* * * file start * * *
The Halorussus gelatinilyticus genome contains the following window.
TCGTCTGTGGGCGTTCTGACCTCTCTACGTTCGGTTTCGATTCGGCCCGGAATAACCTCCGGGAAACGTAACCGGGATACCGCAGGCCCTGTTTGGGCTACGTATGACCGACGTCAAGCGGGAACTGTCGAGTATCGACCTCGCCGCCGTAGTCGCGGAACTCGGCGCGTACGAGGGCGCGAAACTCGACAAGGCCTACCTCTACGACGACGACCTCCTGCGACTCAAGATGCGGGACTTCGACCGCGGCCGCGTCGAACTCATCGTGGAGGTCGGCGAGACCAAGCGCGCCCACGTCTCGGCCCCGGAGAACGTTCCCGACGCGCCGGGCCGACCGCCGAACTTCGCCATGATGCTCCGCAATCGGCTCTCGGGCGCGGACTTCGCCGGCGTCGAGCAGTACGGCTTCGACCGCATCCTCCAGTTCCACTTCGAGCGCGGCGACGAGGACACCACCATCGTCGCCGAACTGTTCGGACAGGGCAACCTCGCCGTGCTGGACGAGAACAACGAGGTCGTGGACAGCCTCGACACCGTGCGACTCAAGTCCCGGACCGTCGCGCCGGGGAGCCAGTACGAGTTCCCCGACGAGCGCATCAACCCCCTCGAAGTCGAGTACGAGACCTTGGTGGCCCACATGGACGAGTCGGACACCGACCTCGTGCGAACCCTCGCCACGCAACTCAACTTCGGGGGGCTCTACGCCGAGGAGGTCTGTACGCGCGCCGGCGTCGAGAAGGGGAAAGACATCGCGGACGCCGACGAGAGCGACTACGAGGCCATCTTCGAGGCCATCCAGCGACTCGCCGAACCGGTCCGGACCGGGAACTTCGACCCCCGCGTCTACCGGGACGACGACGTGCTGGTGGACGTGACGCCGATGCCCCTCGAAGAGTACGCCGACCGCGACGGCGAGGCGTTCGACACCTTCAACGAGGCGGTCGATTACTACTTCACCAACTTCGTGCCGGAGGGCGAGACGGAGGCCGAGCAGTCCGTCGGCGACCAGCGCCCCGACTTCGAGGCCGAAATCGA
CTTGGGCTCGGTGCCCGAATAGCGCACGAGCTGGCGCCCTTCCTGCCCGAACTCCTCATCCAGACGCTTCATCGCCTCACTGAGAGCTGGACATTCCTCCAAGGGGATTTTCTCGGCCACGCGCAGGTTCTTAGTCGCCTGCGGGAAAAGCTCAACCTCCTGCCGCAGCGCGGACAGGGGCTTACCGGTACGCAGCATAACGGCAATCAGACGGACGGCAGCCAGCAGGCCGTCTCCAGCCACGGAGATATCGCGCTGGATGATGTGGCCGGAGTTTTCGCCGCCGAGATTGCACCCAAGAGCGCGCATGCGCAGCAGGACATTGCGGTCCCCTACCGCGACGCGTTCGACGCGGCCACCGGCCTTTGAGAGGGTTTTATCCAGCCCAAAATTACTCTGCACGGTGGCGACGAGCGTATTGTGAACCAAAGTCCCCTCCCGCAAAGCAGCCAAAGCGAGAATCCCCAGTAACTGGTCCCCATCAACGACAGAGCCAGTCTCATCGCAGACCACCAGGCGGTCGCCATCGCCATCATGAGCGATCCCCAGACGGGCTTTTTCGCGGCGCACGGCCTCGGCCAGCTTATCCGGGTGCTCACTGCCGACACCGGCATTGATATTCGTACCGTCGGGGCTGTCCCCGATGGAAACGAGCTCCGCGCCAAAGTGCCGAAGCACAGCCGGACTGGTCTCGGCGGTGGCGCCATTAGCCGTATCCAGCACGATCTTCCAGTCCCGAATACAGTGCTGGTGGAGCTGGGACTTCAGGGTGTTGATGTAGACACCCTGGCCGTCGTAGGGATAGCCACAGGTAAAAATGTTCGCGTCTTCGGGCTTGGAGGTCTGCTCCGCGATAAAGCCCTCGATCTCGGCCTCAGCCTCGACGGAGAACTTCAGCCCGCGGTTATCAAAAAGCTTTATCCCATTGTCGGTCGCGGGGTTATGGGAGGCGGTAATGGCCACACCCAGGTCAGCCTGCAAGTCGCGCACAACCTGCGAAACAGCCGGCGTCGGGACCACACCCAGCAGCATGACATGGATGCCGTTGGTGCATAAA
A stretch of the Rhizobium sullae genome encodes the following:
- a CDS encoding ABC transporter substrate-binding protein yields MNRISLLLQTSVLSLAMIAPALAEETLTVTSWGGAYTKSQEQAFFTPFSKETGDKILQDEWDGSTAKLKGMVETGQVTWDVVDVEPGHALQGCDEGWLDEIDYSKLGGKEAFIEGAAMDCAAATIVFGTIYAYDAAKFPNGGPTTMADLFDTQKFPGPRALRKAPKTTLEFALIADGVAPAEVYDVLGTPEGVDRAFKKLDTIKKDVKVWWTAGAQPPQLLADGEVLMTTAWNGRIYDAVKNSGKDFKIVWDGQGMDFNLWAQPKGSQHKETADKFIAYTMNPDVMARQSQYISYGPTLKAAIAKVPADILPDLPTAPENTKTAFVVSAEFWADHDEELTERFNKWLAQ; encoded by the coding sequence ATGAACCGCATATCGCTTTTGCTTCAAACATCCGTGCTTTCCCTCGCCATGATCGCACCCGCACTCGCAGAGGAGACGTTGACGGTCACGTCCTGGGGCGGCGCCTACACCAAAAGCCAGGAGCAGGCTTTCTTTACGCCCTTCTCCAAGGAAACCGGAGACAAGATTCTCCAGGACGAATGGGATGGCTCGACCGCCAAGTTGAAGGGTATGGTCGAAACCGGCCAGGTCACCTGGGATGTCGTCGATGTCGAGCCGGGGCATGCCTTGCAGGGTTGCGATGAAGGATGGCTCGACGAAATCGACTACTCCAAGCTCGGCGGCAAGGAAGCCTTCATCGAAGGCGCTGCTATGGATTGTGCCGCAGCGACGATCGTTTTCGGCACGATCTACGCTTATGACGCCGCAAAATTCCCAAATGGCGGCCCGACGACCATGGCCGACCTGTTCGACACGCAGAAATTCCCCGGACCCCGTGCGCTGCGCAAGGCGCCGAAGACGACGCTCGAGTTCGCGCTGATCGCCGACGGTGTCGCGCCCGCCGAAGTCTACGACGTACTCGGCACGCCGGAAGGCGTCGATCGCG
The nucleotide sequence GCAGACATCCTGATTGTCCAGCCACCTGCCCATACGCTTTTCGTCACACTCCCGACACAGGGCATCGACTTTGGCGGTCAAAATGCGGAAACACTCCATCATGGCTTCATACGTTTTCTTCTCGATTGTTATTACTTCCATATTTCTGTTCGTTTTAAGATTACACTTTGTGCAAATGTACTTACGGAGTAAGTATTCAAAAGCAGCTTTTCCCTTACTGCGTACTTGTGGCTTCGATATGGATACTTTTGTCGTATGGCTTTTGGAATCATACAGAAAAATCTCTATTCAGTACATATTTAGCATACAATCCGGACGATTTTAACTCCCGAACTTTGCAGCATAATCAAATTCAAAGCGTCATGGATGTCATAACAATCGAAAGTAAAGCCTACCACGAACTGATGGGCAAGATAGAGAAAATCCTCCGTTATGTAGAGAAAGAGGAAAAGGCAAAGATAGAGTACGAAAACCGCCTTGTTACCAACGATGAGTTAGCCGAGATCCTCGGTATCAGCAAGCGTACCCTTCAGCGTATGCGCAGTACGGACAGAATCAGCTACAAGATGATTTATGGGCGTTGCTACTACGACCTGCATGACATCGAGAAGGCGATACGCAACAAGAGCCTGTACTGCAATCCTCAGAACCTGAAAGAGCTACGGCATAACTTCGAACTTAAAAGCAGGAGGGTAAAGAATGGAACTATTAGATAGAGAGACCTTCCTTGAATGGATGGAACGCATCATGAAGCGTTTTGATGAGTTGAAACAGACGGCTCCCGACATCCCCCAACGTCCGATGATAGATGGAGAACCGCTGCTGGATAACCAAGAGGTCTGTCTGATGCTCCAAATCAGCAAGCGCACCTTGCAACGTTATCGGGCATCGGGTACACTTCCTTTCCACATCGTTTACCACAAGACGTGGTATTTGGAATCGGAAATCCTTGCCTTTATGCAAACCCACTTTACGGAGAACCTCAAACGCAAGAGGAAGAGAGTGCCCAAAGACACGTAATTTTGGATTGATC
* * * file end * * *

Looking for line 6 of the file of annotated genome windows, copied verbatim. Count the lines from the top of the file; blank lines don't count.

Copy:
The nucleotide sequence GCAGACATCCTGATTGTCCAGCCACCTGCCCATACGCTTTTCGTCACACTCCCGACACAGGGCATCGACTTTGGCGGTCAAAATGCGGAAACACTCCATCATGGCTTCATACGTTTTCTTCTCGATTGTTATTACTTCCATATTTCTGTTCGTTTTAAGATTACACTTTGTGCAAATGTACTTACGGAGTAAGTATTCAAAAGCAGCTTTTCCCTTACTGCGTACTTGTGGCTTCGATATGGATACTTTTGTCGTATGGCTTTTGGAATCATACAGAAAAATCTCTATTCAGTACATATTTAGCATACAATCCGGACGATTTTAACTCCCGAACTTTGCAGCATAATCAAATTCAAAGCGTCATGGATGTCATAACAATCGAAAGTAAAGCCTACCACGAACTGATGGGCAAGATAGAGAAAATCCTCCGTTATGTAGAGAAAGAGGAAAAGGCAAAGATAGAGTACGAAAACCGCCTTGTTACCAACGATGAGTTAGCCGAGATCCTCGGTATCAGCAAGCGTACCCTTCAGCGTATGCGCAGTACGGACAGAATCAGCTACAAGATGATTTATGGGCGTTGCTACTACGACCTGCATGACATCGAGAAGGCGATACGCAACAAGAGCCTGTACTGCAATCCTCAGAACCTGAAAGAGCTACGGCATAACTTCGAACTTAAAAGCAGGAGGGTAAAGAATGGAACTATTAGATAGAGAGACCTTCCTTGAATGGATGGAACGCATCATGAAGCGTTTTGATGAGTTGAAACAGACGGCTCCCGACATCCCCCAACGTCCGATGATAGATGGAGAACCGCTGCTGGATAACCAAGAGGTCTGTCTGATGCTCCAAATCAGCAAGCGCACCTTGCAACGTTATCGGGCATCGGGTACACTTCCTTTCCACATCGTTTACCACAAGACGTGGTATTTGGAATCGGAAATCCTTGCCTTTATGCAAACCCACTTTACGGAGAACCTCAAACGCAAGAGGAAGAGAGTGCCCAAAGACACGTAATTTTGGATTGATC